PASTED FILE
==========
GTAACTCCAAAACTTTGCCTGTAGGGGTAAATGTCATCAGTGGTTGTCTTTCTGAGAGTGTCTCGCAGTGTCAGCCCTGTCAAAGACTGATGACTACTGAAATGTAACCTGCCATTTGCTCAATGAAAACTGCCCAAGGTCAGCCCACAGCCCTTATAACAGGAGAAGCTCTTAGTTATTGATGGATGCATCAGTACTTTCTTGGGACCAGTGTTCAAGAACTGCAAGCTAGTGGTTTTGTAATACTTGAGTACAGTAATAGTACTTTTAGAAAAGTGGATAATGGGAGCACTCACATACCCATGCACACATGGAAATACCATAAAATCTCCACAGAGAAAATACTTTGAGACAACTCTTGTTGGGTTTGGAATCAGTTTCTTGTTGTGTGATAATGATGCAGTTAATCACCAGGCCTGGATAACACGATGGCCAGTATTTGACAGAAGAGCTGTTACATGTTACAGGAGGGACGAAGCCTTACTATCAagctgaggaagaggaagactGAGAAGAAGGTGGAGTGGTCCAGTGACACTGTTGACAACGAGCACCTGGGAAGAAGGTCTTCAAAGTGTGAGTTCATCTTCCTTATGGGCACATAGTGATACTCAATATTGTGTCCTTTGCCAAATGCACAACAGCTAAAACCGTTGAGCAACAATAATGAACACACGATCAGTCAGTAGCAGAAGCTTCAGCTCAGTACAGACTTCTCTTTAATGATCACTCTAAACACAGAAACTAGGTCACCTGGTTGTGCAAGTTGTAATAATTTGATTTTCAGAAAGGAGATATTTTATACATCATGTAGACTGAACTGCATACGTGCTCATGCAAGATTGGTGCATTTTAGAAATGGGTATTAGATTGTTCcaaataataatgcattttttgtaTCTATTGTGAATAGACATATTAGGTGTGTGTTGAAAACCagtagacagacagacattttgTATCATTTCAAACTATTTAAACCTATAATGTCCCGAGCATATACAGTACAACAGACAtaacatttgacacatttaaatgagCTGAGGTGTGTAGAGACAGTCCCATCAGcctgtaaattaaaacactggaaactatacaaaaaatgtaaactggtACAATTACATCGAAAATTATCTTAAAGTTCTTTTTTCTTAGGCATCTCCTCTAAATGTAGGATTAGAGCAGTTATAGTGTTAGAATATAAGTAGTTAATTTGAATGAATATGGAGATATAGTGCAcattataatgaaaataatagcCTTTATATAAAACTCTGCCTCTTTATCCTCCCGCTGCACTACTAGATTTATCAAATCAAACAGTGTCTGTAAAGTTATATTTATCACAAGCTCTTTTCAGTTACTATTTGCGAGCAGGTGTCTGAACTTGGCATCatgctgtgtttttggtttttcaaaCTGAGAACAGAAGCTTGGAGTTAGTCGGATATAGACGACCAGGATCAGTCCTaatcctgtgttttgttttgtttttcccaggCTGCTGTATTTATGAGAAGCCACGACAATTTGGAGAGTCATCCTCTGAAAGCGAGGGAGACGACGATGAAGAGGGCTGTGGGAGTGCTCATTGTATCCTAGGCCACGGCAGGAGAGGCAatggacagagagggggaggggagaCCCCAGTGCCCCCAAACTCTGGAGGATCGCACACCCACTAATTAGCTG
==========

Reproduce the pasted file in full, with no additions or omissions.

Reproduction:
GTAACTCCAAAACTTTGCCTGTAGGGGTAAATGTCATCAGTGGTTGTCTTTCTGAGAGTGTCTCGCAGTGTCAGCCCTGTCAAAGACTGATGACTACTGAAATGTAACCTGCCATTTGCTCAATGAAAACTGCCCAAGGTCAGCCCACAGCCCTTATAACAGGAGAAGCTCTTAGTTATTGATGGATGCATCAGTACTTTCTTGGGACCAGTGTTCAAGAACTGCAAGCTAGTGGTTTTGTAATACTTGAGTACAGTAATAGTACTTTTAGAAAAGTGGATAATGGGAGCACTCACATACCCATGCACACATGGAAATACCATAAAATCTCCACAGAGAAAATACTTTGAGACAACTCTTGTTGGGTTTGGAATCAGTTTCTTGTTGTGTGATAATGATGCAGTTAATCACCAGGCCTGGATAACACGATGGCCAGTATTTGACAGAAGAGCTGTTACATGTTACAGGAGGGACGAAGCCTTACTATCAagctgaggaagaggaagactGAGAAGAAGGTGGAGTGGTCCAGTGACACTGTTGACAACGAGCACCTGGGAAGAAGGTCTTCAAAGTGTGAGTTCATCTTCCTTATGGGCACATAGTGATACTCAATATTGTGTCCTTTGCCAAATGCACAACAGCTAAAACCGTTGAGCAACAATAATGAACACACGATCAGTCAGTAGCAGAAGCTTCAGCTCAGTACAGACTTCTCTTTAATGATCACTCTAAACACAGAAACTAGGTCACCTGGTTGTGCAAGTTGTAATAATTTGATTTTCAGAAAGGAGATATTTTATACATCATGTAGACTGAACTGCATACGTGCTCATGCAAGATTGGTGCATTTTAGAAATGGGTATTAGATTGTTCcaaataataatgcattttttgtaTCTATTGTGAATAGACATATTAGGTGTGTGTTGAAAACCagtagacagacagacattttgTATCATTTCAAACTATTTAAACCTATAATGTCCCGAGCATATACAGTACAACAGACAtaacatttgacacatttaaatgagCTGAGGTGTGTAGAGACAGTCCCATCAGcctgtaaattaaaacactggaaactatacaaaaaatgtaaactggtACAATTACATCGAAAATTATCTTAAAGTTCTTTTTTCTTAGGCATCTCCTCTAAATGTAGGATTAGAGCAGTTATAGTGTTAGAATATAAGTAGTTAATTTGAATGAATATGGAGATATAGTGCAcattataatgaaaataatagcCTTTATATAAAACTCTGCCTCTTTATCCTCCCGCTGCACTACTAGATTTATCAAATCAAACAGTGTCTGTAAAGTTATATTTATCACAAGCTCTTTTCAGTTACTATTTGCGAGCAGGTGTCTGAACTTGGCATCatgctgtgtttttggtttttcaaaCTGAGAACAGAAGCTTGGAGTTAGTCGGATATAGACGACCAGGATCAGTCCTaatcctgtgttttgttttgtttttcccaggCTGCTGTATTTATGAGAAGCCACGACAATTTGGAGAGTCATCCTCTGAAAGCGAGGGAGACGACGATGAAGAGGGCTGTGGGAGTGCTCATTGTATCCTAGGCCACGGCAGGAGAGGCAatggacagagagggggaggggagaCCCCAGTGCCCCCAAACTCTGGAGGATCGCACACCCACTAATTAGCTG